THE REPUBLIC OF UGANDA
IN THE HIGH COURT OF UGANDA AT KAMPALA
MISC. APPLICATION NO. 1274 OF 2013
(ARISING FROM HCCS NO. 454 OF 2008)
YOKANA TALLIKWA……………………………………………………………….. APPLICANT
COMMISSIONER LAND REGISTATION
(REGISTRAR OF TITLES WAKISO)………………………………………………..RESPONDENT
BEFORE HONOURABLE LADY JUSTICE EVA K. LUSWATA
This application is brought by Chamber Summons under Order 10 rules 12 & 24 of the Civil Procedure Rules and Section 98 of the Civil Procedure Act seeking for order that the respondent makes discovery on oath for the production of the mutation and transfer instruments and certificates of title to show the current registered owners of land comprised in Busiro Block 405-406 Plots 734, 735, 736, 1522, 1523, 1524, 1525, 1526, 1527, 1528, 1529,1530, formerly all plots comprised in Busiro Block 405, Plot 139 and Busiro Block 405-406 Plot 140 land at Wamala Bukasa. He in addition sought costs of the suit. The application was supported by the affidavit of Muwanga Patrick an attorney practicing with Mukiibi & Kyeyune Advocates, counsel for the applicant.
On 19/3/14, I allowed the applicant to proceed exparte in this application after being satisfied that the respondent had neither responded to the application nor appeared in court when it was called up for hearing.
The applicant relied on six grounds that were substantiated in the affidavit and briefly expounded on by counsel Kyeyune in his oral submissions.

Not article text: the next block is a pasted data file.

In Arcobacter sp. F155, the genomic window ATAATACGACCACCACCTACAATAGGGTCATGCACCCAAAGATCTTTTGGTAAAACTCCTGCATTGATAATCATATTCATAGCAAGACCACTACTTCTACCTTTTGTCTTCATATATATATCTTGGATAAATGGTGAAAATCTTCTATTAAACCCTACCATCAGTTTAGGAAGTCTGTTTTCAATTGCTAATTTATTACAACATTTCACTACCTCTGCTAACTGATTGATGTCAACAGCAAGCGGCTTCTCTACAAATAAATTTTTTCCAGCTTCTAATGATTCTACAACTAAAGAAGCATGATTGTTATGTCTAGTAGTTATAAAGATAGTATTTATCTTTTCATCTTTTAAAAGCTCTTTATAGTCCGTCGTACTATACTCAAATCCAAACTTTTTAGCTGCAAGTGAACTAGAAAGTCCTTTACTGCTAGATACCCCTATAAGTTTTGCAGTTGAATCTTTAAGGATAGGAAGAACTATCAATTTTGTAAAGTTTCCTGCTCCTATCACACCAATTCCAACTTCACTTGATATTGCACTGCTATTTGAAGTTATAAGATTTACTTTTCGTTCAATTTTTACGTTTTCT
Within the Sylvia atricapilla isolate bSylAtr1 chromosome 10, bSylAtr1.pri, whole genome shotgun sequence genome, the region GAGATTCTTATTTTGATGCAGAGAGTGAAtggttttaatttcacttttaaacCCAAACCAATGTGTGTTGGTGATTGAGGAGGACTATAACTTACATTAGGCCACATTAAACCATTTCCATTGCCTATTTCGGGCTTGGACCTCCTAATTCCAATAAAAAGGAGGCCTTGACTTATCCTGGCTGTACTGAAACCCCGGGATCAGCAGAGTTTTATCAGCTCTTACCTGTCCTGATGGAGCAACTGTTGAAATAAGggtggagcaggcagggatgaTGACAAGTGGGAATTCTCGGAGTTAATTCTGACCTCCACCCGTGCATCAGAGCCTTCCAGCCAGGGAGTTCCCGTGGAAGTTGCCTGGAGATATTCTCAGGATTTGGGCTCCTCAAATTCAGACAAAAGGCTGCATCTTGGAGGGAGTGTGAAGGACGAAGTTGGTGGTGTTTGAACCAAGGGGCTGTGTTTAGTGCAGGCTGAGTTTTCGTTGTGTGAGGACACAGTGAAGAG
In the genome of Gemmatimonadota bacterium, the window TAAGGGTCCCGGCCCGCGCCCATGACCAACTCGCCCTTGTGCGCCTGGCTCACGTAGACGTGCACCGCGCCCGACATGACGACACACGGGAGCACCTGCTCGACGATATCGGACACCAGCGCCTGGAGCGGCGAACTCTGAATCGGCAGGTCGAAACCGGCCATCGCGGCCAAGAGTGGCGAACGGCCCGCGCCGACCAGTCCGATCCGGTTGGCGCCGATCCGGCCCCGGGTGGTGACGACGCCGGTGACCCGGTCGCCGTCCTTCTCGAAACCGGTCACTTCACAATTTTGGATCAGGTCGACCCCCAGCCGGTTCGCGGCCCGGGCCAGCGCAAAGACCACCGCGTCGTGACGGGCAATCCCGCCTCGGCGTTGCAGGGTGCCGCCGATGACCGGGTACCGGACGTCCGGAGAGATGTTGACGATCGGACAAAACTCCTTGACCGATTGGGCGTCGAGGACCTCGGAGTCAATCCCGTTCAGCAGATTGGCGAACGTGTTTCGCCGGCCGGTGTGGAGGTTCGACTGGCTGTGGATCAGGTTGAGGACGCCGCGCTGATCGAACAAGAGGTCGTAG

Under Order 10 Rule 1, any party may apply to court for an order directing the other party in the suit to make discovery on oath of the documents relating to any matter in question in the suit. To my mind, and upon reading Order 10 Rule 2, in order to be entitled to an order of discovery, the applicant should fulfill the following conditions:-
The document being sought should be, or has previously been in possession or power of the other party.
The party stated to be holding the document(s) should have been previously requested to avail them, but she/he declined to release them to the applicant.
The production of such documents should be necessary for the court to achieve a fair and final determination of the suit or for saving costs.
It was submitted for the plaintiff that in the head suit, he sought recovery of land formerly comprised in Busiro Block 405 Plots 139 and 140. That after filing the suit, he discovered that the suit land was fraudulently transferred into the names of third parties not party to the suit. For that reason he found it necessary to amend his pleadings to bring on board those third parties which he could not do before obtaining the current status of the suit land in the land registry. He in particular needed to refer to instruments with respect to mutations and transfers that lead to the change in proprietorship. In his affidavit, Muwanga Patrick admitted that he did manage to obtain a copy of the area schedule but failed to obtain search reports that would give the report of the current status of the suit land. His formal efforts to obtain the same have proved fruitless because the files are reported missing at the land registry. Muwanga further avers that the documents he seeks are in the possession of the respondent and that the applicant cannot proceed to amend his pleadings without first making reference to the particulars on those documents. Kyeyune concluded by stating that an order for discovery would be in the interests of justice as an amendment would introduce the current issues in controversy and help the court to fully adjudicate this matter.